Ray: That was very cool. The management was going to do that for a while, a Live at Pompei (Pink Floyd) kinda thing, and the guys wanted to do something different. So, we went out there with no audience in the middle of Bakersfield. People came from overseas and built these crop circles, and it's really eerie. We did this whole thing. We started around dusk, and it faded into the night. That came out on HD.Net, and you can actually see the whole thing on MySpace. It was crazy though. We did those hippie jams. We went into this thing where Fieldy would come up with a groove, Monk would hit the pedal, we would just play something, and then do a new song.
SE: So, it was not choreographed and all planned out?
Ray: No, we just did it on the fly. We tentatively wrote a set list; put some things together, like maybe we should play this, but the jams and everything else were all off the cuff. That was crazy, because we were all looking at each other and thinking hmmm. (laughs) There were helicopters flying overhead. Takes you out of this room, for sure.
SE: Speaking of Bakersfield, are you also from California?
Ray: No, I'm from Pittsburgh, PA. Way different, but I did grow up on a 118 acre farm; close, very close to how their surroundings were. There was a lot of nothingness; 118 acre farm to Hollywood Blvd. (laughs) So just a little change.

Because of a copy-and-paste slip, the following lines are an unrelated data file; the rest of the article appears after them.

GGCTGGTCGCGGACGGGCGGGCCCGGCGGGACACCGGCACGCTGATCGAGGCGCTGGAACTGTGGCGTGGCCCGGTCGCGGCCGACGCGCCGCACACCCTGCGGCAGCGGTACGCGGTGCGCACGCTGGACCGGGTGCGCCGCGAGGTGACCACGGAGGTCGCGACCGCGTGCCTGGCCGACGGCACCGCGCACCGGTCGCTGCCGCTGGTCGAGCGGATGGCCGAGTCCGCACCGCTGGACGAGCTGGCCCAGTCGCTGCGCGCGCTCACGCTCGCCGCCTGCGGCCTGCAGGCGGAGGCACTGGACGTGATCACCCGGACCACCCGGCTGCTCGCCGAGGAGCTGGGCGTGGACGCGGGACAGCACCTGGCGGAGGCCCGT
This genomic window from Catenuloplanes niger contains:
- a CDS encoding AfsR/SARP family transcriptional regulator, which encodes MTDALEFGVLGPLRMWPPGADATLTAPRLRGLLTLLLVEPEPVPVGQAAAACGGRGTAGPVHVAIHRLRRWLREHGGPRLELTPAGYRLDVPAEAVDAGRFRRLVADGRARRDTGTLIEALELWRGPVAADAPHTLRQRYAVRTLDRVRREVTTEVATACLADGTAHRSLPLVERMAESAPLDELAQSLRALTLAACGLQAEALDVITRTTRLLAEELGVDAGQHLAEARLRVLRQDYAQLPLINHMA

SE: I have to bring it up. What did you think about the South Park episode with KORN?
Ray: Loved it, one of the best ever. When I was watching "Pirate Ghosts", I had no idea that I would ever be a part of this band.
SE: Any famous last words?
Ray: I would like to thank the fans for all of their support. Seriously, there are no better fans than our fans. I know every band says it, "there are no fans like our fans", but there are NO fans like KORN fans. It is crazy. After I joined the band, we did a 35 country tour in four and a half months. There were people with KORN tattoos all over their body, with the album covers going down their leg and Jonathan's face on their back. It was insane. I have never seen the power they had before that. I mean, they have changed a lot of lives with their music, and this is very powerful. There are a lot of lifer's out there, and I want to thank all of them for accepting me into the band.